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Court affirms woman is ‘gravely disabled’ requiring involuntary commitment

May 23, 2014

The Indiana Court of Appeals declined to reweigh the evidence used to find a woman needed to be involuntarily committed because she was gravely disabled after claiming she was bitten by poisonous spiders in her home for the fourth time.

C.P. went to the emergency room Aug. 18, 2013, saying she had been bitten by spiders at home and the “venom” left her feeling “heavily sedated or drugged.” Doctors could not find any spider bites and referred her to psychiatry for an evaluation. She was admitted on an emergency detention. Five days later, a psychiatrist recommended C.P. be committed for 90 days to stabilize her on anti-psychotic medication. He believed she could be released sooner and treated on an outpatient basis.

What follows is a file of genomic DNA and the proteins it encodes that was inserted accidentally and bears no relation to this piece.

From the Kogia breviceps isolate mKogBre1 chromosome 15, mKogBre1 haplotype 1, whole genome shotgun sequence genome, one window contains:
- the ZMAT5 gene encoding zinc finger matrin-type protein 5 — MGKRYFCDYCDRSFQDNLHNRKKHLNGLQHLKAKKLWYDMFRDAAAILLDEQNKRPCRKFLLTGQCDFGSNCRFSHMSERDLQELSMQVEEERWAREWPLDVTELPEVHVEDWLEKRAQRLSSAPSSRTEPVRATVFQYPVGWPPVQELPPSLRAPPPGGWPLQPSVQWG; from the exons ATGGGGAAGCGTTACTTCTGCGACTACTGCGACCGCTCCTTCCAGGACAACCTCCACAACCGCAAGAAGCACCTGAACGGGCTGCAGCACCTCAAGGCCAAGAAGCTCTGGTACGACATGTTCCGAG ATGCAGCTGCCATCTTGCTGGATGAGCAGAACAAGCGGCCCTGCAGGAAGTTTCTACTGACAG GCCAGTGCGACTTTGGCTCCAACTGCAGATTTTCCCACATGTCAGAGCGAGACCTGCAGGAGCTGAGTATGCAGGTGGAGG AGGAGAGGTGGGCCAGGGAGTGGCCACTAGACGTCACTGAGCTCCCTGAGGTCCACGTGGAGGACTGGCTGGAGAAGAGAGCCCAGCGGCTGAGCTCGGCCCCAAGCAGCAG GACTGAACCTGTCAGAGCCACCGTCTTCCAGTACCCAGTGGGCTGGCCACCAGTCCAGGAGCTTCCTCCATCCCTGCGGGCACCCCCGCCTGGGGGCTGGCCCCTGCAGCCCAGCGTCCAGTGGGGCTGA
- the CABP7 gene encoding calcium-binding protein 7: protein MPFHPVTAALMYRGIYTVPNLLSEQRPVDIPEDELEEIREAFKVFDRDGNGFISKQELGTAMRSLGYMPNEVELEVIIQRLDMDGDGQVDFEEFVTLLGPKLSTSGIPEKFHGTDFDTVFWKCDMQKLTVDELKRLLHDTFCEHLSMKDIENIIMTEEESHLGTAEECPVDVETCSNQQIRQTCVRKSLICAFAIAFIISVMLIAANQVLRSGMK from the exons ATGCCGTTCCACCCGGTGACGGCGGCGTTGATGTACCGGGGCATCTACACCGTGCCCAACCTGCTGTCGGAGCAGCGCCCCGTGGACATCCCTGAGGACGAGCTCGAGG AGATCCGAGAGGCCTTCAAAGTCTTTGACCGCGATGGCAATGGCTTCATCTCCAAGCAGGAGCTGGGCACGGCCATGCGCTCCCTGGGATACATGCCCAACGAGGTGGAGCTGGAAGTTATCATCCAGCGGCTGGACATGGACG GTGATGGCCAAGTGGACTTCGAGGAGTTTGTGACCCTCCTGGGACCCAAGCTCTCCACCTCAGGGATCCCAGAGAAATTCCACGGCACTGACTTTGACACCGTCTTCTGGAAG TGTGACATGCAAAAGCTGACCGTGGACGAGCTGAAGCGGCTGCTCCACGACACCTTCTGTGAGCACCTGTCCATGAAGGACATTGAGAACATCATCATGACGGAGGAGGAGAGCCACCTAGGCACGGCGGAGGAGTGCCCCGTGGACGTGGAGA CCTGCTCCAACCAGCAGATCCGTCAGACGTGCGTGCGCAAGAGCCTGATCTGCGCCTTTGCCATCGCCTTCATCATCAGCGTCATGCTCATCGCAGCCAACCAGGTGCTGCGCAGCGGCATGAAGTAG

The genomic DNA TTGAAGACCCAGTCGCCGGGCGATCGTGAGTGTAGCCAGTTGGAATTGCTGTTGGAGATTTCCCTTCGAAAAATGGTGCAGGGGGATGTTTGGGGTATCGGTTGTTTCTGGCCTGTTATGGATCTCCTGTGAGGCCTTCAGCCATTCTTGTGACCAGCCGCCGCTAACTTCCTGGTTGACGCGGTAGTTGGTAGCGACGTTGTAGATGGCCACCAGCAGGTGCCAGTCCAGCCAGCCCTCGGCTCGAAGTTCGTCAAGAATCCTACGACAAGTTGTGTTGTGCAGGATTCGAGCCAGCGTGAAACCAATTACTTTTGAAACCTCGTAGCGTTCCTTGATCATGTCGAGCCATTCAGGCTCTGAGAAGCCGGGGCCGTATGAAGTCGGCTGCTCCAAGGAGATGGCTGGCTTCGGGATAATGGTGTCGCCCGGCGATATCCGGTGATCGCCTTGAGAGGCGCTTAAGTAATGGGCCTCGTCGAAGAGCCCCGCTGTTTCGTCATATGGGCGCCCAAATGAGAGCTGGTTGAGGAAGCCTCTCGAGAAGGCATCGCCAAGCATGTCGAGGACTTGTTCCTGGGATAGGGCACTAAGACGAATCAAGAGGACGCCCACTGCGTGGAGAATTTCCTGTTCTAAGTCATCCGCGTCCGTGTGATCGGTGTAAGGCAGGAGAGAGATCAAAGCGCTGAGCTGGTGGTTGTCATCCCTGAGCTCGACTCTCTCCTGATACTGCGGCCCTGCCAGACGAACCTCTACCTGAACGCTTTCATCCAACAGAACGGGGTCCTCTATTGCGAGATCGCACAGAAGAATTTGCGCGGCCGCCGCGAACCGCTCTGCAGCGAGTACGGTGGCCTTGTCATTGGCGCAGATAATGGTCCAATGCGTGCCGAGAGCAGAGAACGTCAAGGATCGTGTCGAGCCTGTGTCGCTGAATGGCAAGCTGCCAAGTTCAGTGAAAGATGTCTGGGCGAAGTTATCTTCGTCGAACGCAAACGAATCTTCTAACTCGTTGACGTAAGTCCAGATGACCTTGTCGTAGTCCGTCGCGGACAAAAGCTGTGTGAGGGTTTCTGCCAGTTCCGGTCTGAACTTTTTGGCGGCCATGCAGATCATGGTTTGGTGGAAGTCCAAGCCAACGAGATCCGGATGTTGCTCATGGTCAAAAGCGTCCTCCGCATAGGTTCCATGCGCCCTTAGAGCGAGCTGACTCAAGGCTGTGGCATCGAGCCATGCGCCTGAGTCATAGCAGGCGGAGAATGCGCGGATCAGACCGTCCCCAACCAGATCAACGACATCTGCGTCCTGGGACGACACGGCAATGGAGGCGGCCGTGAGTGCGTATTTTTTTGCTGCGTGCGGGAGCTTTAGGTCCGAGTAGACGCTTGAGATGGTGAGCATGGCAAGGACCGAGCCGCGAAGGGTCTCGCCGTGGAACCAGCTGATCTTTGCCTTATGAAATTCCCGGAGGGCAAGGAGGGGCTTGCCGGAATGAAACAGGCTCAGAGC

C.P. doesn’t believe she has delusions or a mental illness. She is unable to live at home because of her belief about the spiders and she lost her job. The psychiatrist testified her mental illness impairs her ability to function independently and ability to take medication. The psychiatrist believed C.P. was gravely disabled at the time, requiring the commitment.

C.P. on appeal in In the Matter of the Civil Commitment of C.P., C.P. v. Community Hospital North/Gallahue Mental Health, 49A02-1309-MH-770, challenges the finding that she is “gravely disabled” as defined in I.C. 12-7-2-96, arguing there are no underlying facts that show she cannot function independently. But the judges pointed to the psychiatrist’s testimony and refused to re-weigh the evidence.
 

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